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I picked up a M-192-5 faceplate off of ebay a while back, and this is what became of it.
The amp is a tribute of sorts to an original M-192-5. The criteria I set for the project was as follows:
Used M192's are available and cheap enough, so there was no reason to pursue a clone of some sort. I studied a lot of period schematics of para-phase PI cathode biased amps. I settled on a design that might be considered a blend of several. mostly the Fender Deluxe 5C3 and the Gibson GA-20. I made a few tweaks that came not from my engineering prowlness, but from these great people that generously share their expertise freely:
I searched ebay for a long time looking for a suitable old Triad or Peerless PT. The only candidates were complete crap-shoots, sometimes with frayed leads, or unknown amperage ratings. I've had a lot of good luck with the Chicago made Magnetic Elec. Corp. transformers so I ordered the 40-18038 OT and the 40-18016 PT, both designed for higher voltage, higher wattage Deluxe circuits.
I wanted to try a trick with the power tube proxity to the output transformer (OT) that Magnatone used in the 1964-1966 M-series "suitcase" amps. Engineer James Evans found that locating the tubes equidistant from the OT and using a twisted pair for the plate leads was the best arrangement to reduce noise.
These are cool phase inverters that don't get much respect. Once nice thing about them is they are old tube friendly, since both stages are low-current gain stages. These PI tubes are not likely to wear out. If a twin triode is used (like this circuit) and the cathodes are tied together with a common resistor, there is no need for a bypass capacitor. (See Valve Wizard link below).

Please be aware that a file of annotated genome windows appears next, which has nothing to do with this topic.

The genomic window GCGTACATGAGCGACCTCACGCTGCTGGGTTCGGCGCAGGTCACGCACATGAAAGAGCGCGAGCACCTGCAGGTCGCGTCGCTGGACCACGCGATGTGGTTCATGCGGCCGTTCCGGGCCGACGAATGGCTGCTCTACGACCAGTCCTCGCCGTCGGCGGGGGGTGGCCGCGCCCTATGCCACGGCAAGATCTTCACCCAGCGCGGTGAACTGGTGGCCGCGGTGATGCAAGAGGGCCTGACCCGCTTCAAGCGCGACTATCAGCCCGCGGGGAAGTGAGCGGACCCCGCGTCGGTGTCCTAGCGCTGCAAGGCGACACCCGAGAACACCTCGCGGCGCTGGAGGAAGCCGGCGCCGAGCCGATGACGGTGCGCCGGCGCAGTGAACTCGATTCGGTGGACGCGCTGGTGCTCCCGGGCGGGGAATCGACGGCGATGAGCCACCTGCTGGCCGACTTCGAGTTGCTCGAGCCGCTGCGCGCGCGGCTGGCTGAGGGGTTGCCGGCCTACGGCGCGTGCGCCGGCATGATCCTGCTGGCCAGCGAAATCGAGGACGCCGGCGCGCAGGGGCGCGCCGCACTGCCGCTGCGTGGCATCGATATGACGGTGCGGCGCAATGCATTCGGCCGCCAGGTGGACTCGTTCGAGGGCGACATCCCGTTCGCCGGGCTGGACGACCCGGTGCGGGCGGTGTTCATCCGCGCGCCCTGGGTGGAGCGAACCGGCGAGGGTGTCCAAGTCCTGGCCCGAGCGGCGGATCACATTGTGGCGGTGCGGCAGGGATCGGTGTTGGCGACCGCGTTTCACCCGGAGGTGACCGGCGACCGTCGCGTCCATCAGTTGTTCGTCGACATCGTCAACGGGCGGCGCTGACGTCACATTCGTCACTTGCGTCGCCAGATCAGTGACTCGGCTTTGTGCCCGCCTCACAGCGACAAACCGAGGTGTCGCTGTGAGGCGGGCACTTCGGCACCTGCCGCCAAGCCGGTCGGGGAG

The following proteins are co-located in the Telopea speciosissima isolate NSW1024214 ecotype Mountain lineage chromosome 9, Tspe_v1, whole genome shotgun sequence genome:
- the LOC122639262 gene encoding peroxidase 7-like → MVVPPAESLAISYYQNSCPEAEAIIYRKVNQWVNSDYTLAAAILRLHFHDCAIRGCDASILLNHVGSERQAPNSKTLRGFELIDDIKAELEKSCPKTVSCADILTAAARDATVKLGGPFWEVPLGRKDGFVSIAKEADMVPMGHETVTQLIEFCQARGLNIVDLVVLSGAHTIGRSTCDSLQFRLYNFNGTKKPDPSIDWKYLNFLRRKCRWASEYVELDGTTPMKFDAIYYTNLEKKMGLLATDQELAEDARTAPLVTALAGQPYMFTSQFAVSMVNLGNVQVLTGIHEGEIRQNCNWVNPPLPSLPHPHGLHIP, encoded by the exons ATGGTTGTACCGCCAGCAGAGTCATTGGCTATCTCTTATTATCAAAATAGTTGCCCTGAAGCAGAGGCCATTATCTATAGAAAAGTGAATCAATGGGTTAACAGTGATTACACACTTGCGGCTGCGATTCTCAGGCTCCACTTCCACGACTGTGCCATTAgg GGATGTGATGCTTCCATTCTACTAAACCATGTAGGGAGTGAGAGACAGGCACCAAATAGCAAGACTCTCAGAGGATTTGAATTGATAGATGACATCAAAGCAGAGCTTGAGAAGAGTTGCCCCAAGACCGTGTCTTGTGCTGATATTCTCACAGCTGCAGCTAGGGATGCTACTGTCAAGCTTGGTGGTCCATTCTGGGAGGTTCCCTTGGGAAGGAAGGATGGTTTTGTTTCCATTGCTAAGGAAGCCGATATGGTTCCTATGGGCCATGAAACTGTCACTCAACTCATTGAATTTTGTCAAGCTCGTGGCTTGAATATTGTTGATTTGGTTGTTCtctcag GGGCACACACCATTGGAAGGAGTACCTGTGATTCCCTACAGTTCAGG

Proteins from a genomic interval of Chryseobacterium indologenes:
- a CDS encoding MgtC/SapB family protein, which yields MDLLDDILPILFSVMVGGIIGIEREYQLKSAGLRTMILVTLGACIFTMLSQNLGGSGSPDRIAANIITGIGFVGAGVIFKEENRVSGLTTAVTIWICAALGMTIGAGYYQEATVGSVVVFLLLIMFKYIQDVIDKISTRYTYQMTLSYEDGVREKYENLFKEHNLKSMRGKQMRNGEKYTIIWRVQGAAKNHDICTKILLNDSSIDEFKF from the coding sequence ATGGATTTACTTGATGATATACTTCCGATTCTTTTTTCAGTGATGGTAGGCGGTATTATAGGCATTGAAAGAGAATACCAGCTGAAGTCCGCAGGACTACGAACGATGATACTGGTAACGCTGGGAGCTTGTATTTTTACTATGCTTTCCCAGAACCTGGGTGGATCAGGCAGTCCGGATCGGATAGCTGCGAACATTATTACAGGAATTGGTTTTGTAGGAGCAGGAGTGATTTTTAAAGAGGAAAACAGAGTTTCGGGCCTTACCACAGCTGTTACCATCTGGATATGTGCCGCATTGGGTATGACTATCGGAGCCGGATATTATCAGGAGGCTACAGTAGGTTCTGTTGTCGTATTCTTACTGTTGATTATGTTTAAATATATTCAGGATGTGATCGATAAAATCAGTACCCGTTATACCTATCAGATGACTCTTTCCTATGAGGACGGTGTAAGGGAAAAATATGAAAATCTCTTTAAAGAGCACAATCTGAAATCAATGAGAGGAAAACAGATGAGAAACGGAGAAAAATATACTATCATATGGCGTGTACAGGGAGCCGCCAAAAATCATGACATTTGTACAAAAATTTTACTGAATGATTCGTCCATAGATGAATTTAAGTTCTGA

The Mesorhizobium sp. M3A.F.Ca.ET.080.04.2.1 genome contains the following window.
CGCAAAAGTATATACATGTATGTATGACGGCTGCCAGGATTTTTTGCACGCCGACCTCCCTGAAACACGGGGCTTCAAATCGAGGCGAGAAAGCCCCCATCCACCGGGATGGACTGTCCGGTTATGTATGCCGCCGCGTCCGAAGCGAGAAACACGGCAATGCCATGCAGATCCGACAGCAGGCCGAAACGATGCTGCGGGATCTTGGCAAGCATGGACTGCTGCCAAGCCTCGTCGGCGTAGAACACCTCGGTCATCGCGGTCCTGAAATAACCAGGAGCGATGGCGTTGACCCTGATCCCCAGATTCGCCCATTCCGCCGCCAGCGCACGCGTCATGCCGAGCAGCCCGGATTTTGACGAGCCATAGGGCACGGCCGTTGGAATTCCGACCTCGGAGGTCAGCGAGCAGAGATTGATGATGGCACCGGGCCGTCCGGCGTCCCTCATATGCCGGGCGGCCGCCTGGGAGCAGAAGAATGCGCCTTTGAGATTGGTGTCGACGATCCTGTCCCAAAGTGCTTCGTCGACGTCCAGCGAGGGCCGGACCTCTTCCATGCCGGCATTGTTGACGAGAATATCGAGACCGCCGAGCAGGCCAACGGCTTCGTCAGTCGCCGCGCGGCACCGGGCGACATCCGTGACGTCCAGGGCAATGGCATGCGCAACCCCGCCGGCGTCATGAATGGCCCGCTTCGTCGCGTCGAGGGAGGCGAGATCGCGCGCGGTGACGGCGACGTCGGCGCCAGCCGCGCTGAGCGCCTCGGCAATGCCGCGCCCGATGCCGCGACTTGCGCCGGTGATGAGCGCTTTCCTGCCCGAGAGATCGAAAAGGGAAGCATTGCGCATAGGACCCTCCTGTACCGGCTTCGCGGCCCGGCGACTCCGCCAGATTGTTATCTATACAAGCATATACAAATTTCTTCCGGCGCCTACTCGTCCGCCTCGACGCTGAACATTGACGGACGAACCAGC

I had this idea to isolate the filament wiring from the signal and HT circuit by running the filament wires on the outside of the chassis and have them enter the chassis as close as possible to the tube socket solder tabs. Of course, it is impractical on many levels, but why not try it?
As you can see, the green wires first route to a tag board, and then fan out individually to the tubes. The 8BD basing (6SL7,6SN7) put the heaters on pins No.7 and No.8, so a single hole could be placed nice and close to the tube socket. The 6V6's however, put the heaters on No.2 and No.7. To keep the twisted pair twisted as tightly as possible up to the socket really required a compromise (I ran them inside through a single hole (the tap board) on the No.2/7 side of the tubes).
Does it work? I was happily surprised to find the amp to be very quiet! It was extra work, and isn't extremely practical. besides the extra holes, extra thought, the extra panel above to conceal the wires, I also had to build a "stand" for the PT so the wires can exit the PT above the chassis.